From the Council’s point of view, Peacock told me, incentivizing entrepreneurial and tech growth is critical to ensuring the economic longevity of the region. He cited another 2019 report commissioned by the Council and themed "Innovate Again, Innovate Here!" that concluded the region’s economy needed to diversify, reclaiming its "history of iconic examples of world-changing entrepreneurs" to ensure growth in the coming years. The Council and the Foundation have taken that mandate and run with it, investing and inviting in start-ups. "We have thousands of jobs open right now. And so we have to either fill those locally, we have to recruit talent to fill them, or we don’t have those jobs anymore," he said. 

To hear Peacock tell it, the affordable housing squeeze is not at crisis levels yet. There’s still time to address the problem before Northwest Arkansas balloons to its projected populations, he thinks. The Council recently hired a director for its Workforce Housing Center, which will be its effort, Peacock said, to "communicate to public, elected officials, to stakeholders, why it's important for us to get this right, and the consequences of not getting it right." The target populations for this effort, according to its promo materials and my conversations with Peacock, will be teachers, first responders, and firefighters, all of whom are "core to the community." Not so much mentioned in these conversations are the thousands of people, most of them Latino and Marshallese immigrants, who work at poultry processing facilities in and around Springdale, usually making somewhere between $12 and $18 an hour. Those are the people who can barely afford housing now, who will be most priced out of the urban core, and least likely to afford transportation from the rural hinterlands in the future. 

To listen to Alice Walton, the founder of Crystal Bridges, on CBS’s Sunday Morning a few weeks ago, arts and culture didn’t exist until she brought it here. "Before the museum, was there an arts and culture tourism sector in this region?" the reporter asks her. "Nonexistent. Nonexistent," Alice replies. But like any other rural mountain region, the Ozarks tourist economy has long relied on culture. Maybe it’s more Dogpatch USA or Monte Ne Resort than Crystal Bridges, more Opera in the Ozarks than co-owning a painting with the Met, but the Ozarks were not as separated from culture as Alice Walton would have it; we just had our own. Ozark folk music, Ozark outdoors culture, Ozark folk art, Ozark vernacular architecture all predated the Walton cultural influx. In the 1970s, the Ozarks attracted back-to-the-landers, part of the era’s counterculture, who started communes, cults, and art communities across the hills. There were UFO conferences, lesbian separatist communes. Eureka Springs, about an hour outside of Bentonville, was the center of the Ozarks art world long before Crystal Bridges was a thought in Alice Walton’s mind. A Victorian resort town, it was the gathering place for queer culture in the region, for folk artists and farmers while—as historian Bethany Moreton recounts—Walmart was still projecting an image of fundamentalist Christianity and the gender norms that came with it.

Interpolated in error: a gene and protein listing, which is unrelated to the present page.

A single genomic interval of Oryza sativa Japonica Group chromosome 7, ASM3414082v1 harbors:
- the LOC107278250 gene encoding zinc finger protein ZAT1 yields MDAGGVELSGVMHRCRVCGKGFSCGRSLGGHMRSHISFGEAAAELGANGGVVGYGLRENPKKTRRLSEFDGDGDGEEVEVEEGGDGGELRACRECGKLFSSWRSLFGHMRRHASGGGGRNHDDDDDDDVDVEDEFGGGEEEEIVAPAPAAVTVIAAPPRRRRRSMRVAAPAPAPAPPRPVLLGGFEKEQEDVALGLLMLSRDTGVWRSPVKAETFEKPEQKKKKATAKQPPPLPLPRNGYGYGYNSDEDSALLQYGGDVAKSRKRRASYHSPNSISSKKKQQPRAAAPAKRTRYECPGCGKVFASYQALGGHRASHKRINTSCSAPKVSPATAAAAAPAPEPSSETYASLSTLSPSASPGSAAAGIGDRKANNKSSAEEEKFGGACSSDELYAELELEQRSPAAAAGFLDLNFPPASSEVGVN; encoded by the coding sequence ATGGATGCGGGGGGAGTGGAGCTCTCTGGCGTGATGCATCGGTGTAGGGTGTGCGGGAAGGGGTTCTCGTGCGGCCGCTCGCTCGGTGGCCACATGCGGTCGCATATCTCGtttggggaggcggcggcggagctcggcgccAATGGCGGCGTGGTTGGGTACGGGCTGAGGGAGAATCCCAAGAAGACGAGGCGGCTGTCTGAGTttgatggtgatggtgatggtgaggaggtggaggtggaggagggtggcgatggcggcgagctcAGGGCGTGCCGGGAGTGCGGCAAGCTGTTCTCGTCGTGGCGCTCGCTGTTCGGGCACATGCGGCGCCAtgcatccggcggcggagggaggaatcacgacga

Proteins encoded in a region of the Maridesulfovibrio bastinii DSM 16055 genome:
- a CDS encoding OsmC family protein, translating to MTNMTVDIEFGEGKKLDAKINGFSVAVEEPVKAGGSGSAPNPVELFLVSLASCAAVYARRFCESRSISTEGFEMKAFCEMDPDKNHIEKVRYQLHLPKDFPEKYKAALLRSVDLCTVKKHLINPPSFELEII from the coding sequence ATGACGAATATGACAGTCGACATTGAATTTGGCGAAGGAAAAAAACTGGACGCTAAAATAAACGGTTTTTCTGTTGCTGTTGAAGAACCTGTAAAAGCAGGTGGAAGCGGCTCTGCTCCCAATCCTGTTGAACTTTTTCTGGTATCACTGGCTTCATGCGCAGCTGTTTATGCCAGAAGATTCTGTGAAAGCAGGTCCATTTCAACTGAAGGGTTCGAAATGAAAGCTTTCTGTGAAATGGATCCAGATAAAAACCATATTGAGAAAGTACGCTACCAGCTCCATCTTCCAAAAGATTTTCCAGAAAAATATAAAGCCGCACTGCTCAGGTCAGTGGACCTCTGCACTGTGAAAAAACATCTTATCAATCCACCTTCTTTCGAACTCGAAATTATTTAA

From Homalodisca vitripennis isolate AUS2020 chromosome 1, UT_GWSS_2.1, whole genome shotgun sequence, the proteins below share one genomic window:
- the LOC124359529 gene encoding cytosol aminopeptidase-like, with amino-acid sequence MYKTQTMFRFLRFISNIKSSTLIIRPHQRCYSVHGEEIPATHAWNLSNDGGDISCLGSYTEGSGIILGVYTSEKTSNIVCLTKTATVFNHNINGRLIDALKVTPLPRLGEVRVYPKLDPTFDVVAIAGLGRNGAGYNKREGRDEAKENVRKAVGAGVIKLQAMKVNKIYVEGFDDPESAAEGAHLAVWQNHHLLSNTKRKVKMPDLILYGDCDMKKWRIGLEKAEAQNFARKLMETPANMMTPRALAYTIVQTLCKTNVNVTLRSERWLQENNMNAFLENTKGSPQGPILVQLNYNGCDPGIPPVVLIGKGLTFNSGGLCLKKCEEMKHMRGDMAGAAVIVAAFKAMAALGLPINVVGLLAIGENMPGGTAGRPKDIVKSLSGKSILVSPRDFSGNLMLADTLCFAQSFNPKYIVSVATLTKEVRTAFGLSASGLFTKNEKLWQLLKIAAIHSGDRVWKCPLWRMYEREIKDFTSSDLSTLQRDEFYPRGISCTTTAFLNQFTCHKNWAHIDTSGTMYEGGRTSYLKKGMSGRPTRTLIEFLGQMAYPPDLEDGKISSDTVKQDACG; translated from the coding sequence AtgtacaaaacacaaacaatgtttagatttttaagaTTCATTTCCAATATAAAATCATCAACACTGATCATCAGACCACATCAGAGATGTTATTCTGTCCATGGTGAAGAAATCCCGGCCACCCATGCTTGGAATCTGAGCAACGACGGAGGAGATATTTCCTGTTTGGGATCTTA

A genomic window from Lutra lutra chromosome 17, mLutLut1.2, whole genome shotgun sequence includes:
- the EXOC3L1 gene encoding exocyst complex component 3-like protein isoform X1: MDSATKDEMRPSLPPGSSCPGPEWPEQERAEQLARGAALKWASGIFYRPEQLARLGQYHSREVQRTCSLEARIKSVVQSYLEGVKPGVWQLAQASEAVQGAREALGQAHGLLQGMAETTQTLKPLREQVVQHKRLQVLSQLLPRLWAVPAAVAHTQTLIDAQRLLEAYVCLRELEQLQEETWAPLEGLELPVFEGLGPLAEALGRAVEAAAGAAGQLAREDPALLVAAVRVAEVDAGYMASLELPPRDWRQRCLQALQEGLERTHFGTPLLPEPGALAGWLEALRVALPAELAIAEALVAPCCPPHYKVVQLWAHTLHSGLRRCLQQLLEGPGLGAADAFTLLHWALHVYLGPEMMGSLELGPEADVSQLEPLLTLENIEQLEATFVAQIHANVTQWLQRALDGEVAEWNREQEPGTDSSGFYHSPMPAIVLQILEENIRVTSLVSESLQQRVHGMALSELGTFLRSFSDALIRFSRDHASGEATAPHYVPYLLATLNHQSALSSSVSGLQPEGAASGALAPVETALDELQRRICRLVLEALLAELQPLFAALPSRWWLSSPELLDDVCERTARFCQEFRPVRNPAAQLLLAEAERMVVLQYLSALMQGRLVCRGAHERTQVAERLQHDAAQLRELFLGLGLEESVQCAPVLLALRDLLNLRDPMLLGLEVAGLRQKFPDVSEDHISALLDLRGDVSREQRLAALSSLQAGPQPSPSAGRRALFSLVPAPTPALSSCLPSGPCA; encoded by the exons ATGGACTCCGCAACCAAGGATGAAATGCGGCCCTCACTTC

A 2005 housing development in Bentonville.

A 2005 housing development in Bentonville.

And as the region’s demographics began changing in the 1990s with the in-migration of immigrants to work in poultry factories, those communities brought in their own culture, their own art. In a telling turn of events, many local art groups and nonprofits now rely on Walton Family Foundation funding, limiting their ability to publicly disagree with the direction in which the Waltons are taking Northwest Arkansas.

There’s something kind of tragic about watching the place you grew up become a caricature of what a few rich people think the proles must want. I actually agree with Alice Walton, who says that the New York art scene's objections to Crystal Bridges were largely provincial, and that what she’s doing is democratizing access to art (though also, conveniently, offering her good PR and a place to store the work she’s been collecting for years). I don’t love property values and housing costs rising so quickly that buying a home, which would have been very feasible for someone like me a decade or two ago, now appears all but impossible. I will not soon forget the experience of sitting in Onyx, a ritzy coffee shop (no really, it's won international awards) a few blocks from the modest, cheap house I was born in on the manufacturing side of town, in the previously abandoned downtown that has only recently become "cool" again thanks to millions of dollars in Walton investments, and being told proudly by a man trying to hit on me that he had bought "the last house in downtown Rogers."

Almost a century ago, Ozark tourism entrepreneurs claimed the mountains were a primitive land of the past, unsullied by modernity. Back then, Ozarks folklorist Vance Randolph said that the realtors and developers pitching the region as a "summer playground" made a lot of promises about the ways tourism money would aid the region’s struggling farmers. But "the truth is," Randolph wrote, "that the hill farmer sees very little of this money." This time around, "Oz" and the FORMAT festival that will occupy it want you to believe that the Ozarks are a futuristic, technified land of the future, with all the beauty of a simple past. Come here, to this place out of time, to escape, they say. It’s a way of capitalizing off a vision of the Ozarks that has increasingly less to do with the people who live there, and more with the desires of a select few. For all the talk about keeping the Ozarks unique, the vision the Waltons and their sphere of influence are implementing sure seems to be heading down the same path as the places whose talent it is trying to poach. 

Top photo by Getty Images/Gilles Mingasson.

Related Reading:

This Affordable Micro-Home Was Designed to Be Replicated for People Who Lack Housing

Olivia Paschal
Olivia Paschal is a freelance writer from Arkansas and a graduate student in History at the University of Virginia.


Get the Dwell Newsletter

Be the first to see our latest home tours, design news, and more.